Professional footballers who play in defence are FIVE times more likely to develop dementia – while goalkeepers are the least likely to be affected by the neurodegenerative condition
- Dementia is five times more likely in professional footballers who play in defence
- Study previously found ex-players are three times more likely to die of condition
- Neurodegenerative disease risk varies by position and career length, but not era
- Football Association and Professional Footballers’ Association welcome findings
Professional footballers who play in defence are five times more likely to develop dementia than people in the general population, new research has found.
Defenders suffer repeated blows to their head, mainly through heading leather footballs and colliding with other players.
However, goalkeepers are no more likely to develop the neurodegenerative condition than members of the general population, according to the study.
Researchers said the risk varies by position and career length, but not by the era in which they played.
The new findings also show that neurodegenerative disease diagnoses increased based on the length of a career, with a five-fold increase in those with the longest careers (defined as more than 15 years).
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Professional footballers who play in defence are five times more likely to develop dementia than midfielders, strikers and goalkeepers, new research has found. Pictured: Conor Coady (left) and Ryan Fraser (right), jumping for a header
Defenders are five times more likely to develop dementia
Neuropathologist Prof Willie Stewart, has previously established that former professional footballers are three-and-a-half times more likely to die of neurodegenerative diseases than the general public.
Now he and his team have found that defenders are five times more likely to develop dementia, while the longer a player’s career the bigger their risk of neurodegenerative disease is.
However, the era in which a footballer played — whether that be the 1930s, 60s, 70s or late 90s — had no bearing on the risk.
Goalkeepers had a similar risk of dementia as the general population, but for outfield players the risk was almost four times higher.
Experts at the University of Glasgow have been investigating fears that heading the ball could be linked to brain injuries.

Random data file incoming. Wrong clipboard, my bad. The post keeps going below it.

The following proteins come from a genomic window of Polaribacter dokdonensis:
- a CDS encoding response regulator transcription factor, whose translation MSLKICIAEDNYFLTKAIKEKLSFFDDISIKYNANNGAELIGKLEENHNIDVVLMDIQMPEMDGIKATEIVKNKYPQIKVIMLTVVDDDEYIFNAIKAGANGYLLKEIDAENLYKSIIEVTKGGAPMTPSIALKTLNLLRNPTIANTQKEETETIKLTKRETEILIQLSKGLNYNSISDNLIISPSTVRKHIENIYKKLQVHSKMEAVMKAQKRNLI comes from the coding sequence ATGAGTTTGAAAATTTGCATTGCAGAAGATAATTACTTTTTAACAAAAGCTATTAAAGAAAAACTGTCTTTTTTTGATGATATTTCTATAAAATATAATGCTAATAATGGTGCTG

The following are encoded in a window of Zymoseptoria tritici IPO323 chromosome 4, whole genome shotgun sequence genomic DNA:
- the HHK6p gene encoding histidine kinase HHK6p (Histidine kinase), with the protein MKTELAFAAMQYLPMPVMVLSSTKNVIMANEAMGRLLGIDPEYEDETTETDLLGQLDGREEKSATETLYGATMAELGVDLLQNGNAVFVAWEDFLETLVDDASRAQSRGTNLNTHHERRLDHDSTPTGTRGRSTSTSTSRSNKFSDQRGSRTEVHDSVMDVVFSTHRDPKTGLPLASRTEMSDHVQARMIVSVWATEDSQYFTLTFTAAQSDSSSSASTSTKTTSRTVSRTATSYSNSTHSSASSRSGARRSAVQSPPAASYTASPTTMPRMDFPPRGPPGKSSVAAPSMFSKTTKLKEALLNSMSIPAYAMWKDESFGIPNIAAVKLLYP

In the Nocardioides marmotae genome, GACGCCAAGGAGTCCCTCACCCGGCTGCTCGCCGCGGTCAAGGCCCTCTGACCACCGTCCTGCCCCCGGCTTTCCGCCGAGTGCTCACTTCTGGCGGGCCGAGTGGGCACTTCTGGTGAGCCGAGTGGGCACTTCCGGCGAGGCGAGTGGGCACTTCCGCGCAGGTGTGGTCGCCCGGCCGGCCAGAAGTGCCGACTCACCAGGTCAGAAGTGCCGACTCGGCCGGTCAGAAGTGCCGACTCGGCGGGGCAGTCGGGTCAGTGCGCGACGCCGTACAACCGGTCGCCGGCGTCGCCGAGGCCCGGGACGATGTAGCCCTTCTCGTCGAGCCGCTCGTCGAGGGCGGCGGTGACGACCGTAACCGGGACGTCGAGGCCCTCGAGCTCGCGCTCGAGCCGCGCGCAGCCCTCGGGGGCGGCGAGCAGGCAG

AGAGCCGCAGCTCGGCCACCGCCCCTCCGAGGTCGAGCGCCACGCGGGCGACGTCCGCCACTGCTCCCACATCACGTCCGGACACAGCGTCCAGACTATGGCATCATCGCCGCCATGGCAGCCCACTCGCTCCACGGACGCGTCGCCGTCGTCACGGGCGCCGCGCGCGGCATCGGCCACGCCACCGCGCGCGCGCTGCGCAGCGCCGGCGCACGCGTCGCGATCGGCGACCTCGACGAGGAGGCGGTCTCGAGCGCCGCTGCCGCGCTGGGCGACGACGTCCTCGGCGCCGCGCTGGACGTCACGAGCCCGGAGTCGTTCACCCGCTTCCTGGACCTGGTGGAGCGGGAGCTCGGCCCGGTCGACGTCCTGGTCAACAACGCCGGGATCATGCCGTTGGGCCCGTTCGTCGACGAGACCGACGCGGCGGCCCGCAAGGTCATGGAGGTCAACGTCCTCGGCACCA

The long-awaited study, commissioned by the Football Association (FA) and Professional Footballers’ Association (PFA), began in January 2018 after claims that former West Brom striker Jeff Astle died because of repeated head trauma.
It has compared the deaths of 7,676 ex-players — all of whom were born between 1900 and 1976 and played professional football in Scotland — to 23,000 from the general population.
Researchers led by consultant neuropathologist Prof Willie Stewart also wanted to know whether the risk of neurodegenerative disease varied by player position, length of career or playing era.
The results showed that goalkeepers had a similar risk to the general population of developing dementia.
However, the risk for outfield players was almost four times higher and varied by player position, with risk highest among defenders — around five-fold higher.
The new findings also show that neurodegenerative disease diagnoses increased based on the length of a career, ranging from a doubling of risk in those with the shortest to around a 5-fold increase in those with the longest careers (defined as more than 15 years).
However, despite changes in football technology and head injury management over the decades, there is no evidence of a difference in risk between those who played in the 1930s, 60s and 70s — with rain-sodden, heavy-leather footballs — and the late 90s.
Although balls are lighter today, they now travel more quickly – up to 80mph in the professional game – and as a result can cause even more damage.
Prof Stewart said: ‘We have already established that former professional footballers are at a much greater risk of death from dementia and other neurodegenerative disorders than expected.
‘These latest data take that observation further and suggest this risk reflects cumulative exposure to factors associated with outfield positions.’
The long-awaited study began in January 2018 after claims that former West Brom striker Jeff Astle (pictured above) died because of repeated head trauma
Prof Willie Stewart (pictured left), a neuropathologist from the University of Glasgow arranged for an analysis of Jeff Astle’s (right) brain
HOW CAN PLAYING FOOTBALL LEAD TO DEMENTIA?
Footballers suffer repeated blows to their head, mainly through heading leather footballs and colliding with other players.
Leading scientists have found such injuries can lead to chronic traumatic encephalopathy (CTE), a crippling condition which can cause dementia.
Former England and West Bromwich Albion striker Jeff Astle died in 2002, aged 59, from CTE. He was left unable to recognise his own children.